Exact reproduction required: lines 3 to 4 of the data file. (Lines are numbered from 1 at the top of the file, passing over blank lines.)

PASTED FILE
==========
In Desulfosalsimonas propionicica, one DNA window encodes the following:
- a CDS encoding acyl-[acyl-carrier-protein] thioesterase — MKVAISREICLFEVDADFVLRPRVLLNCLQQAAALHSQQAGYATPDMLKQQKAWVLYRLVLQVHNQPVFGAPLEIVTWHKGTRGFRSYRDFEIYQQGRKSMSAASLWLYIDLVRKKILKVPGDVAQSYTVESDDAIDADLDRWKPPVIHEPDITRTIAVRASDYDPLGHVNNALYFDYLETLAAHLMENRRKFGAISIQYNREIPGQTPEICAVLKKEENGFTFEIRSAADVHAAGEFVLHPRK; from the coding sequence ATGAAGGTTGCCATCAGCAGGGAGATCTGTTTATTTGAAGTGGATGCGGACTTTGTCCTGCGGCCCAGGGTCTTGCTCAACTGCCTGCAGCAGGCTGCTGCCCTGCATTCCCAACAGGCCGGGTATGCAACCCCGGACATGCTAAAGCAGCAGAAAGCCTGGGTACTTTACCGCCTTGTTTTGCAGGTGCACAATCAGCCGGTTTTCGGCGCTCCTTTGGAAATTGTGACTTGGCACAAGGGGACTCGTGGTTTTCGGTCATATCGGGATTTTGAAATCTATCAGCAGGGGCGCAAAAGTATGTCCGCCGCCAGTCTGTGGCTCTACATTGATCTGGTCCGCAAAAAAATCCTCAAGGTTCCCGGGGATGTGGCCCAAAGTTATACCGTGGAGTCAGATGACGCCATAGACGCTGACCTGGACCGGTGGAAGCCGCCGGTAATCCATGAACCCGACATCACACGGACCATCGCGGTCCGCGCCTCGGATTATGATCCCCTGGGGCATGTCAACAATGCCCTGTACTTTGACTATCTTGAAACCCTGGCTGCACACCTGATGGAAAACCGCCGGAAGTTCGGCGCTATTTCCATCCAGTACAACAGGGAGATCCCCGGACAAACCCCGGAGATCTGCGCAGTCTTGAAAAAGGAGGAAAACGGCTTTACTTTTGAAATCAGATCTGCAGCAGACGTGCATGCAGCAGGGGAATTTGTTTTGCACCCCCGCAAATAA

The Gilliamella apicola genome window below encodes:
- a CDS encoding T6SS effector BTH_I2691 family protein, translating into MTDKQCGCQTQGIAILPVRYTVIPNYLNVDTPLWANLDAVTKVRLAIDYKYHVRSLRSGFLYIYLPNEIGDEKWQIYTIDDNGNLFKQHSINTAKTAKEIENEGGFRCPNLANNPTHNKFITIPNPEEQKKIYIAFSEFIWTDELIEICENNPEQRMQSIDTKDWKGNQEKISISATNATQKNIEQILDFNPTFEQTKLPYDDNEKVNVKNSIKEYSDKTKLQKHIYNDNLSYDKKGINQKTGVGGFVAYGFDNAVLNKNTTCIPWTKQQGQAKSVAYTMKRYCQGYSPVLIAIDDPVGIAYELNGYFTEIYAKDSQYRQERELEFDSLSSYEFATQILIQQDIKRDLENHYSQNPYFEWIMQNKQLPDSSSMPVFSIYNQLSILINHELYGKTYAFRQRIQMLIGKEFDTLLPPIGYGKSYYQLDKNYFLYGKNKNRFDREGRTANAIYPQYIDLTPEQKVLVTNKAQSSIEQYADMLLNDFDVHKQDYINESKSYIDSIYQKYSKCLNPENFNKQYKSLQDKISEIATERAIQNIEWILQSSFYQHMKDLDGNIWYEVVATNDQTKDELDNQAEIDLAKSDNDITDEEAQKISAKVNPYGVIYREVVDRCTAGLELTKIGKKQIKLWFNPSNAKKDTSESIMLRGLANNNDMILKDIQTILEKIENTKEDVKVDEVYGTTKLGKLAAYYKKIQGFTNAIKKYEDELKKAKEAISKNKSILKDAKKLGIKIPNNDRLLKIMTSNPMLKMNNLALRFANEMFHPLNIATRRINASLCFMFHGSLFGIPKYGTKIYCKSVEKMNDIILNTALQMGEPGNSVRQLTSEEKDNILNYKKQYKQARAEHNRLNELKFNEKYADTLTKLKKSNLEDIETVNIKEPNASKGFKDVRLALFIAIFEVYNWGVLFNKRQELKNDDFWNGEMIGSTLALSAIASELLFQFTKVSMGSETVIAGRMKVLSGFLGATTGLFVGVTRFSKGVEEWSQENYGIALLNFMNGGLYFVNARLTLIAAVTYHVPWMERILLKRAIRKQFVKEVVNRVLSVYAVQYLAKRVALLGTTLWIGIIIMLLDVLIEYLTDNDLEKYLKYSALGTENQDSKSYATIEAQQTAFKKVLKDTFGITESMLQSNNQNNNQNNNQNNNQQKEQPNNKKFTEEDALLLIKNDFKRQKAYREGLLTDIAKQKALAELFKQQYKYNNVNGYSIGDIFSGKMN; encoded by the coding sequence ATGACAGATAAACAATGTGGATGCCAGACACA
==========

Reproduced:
The Gilliamella apicola genome window below encodes:
- a CDS encoding T6SS effector BTH_I2691 family protein, translating into MTDKQCGCQTQGIAILPVRYTVIPNYLNVDTPLWANLDAVTKVRLAIDYKYHVRSLRSGFLYIYLPNEIGDEKWQIYTIDDNGNLFKQHSINTAKTAKEIENEGGFRCPNLANNPTHNKFITIPNPEEQKKIYIAFSEFIWTDELIEICENNPEQRMQSIDTKDWKGNQEKISISATNATQKNIEQILDFNPTFEQTKLPYDDNEKVNVKNSIKEYSDKTKLQKHIYNDNLSYDKKGINQKTGVGGFVAYGFDNAVLNKNTTCIPWTKQQGQAKSVAYTMKRYCQGYSPVLIAIDDPVGIAYELNGYFTEIYAKDSQYRQERELEFDSLSSYEFATQILIQQDIKRDLENHYSQNPYFEWIMQNKQLPDSSSMPVFSIYNQLSILINHELYGKTYAFRQRIQMLIGKEFDTLLPPIGYGKSYYQLDKNYFLYGKNKNRFDREGRTANAIYPQYIDLTPEQKVLVTNKAQSSIEQYADMLLNDFDVHKQDYINESKSYIDSIYQKYSKCLNPENFNKQYKSLQDKISEIATERAIQNIEWILQSSFYQHMKDLDGNIWYEVVATNDQTKDELDNQAEIDLAKSDNDITDEEAQKISAKVNPYGVIYREVVDRCTAGLELTKIGKKQIKLWFNPSNAKKDTSESIMLRGLANNNDMILKDIQTILEKIENTKEDVKVDEVYGTTKLGKLAAYYKKIQGFTNAIKKYEDELKKAKEAISKNKSILKDAKKLGIKIPNNDRLLKIMTSNPMLKMNNLALRFANEMFHPLNIATRRINASLCFMFHGSLFGIPKYGTKIYCKSVEKMNDIILNTALQMGEPGNSVRQLTSEEKDNILNYKKQYKQARAEHNRLNELKFNEKYADTLTKLKKSNLEDIETVNIKEPNASKGFKDVRLALFIAIFEVYNWGVLFNKRQELKNDDFWNGEMIGSTLALSAIASELLFQFTKVSMGSETVIAGRMKVLSGFLGATTGLFVGVTRFSKGVEEWSQENYGIALLNFMNGGLYFVNARLTLIAAVTYHVPWMERILLKRAIRKQFVKEVVNRVLSVYAVQYLAKRVALLGTTLWIGIIIMLLDVLIEYLTDNDLEKYLKYSALGTENQDSKSYATIEAQQTAFKKVLKDTFGITESMLQSNNQNNNQNNNQNNNQQKEQPNNKKFTEEDALLLIKNDFKRQKAYREGLLTDIAKQKALAELFKQQYKYNNVNGYSIGDIFSGKMN; encoded by the coding sequence ATGACAGATAAACAATGTGGATGCCAGACACA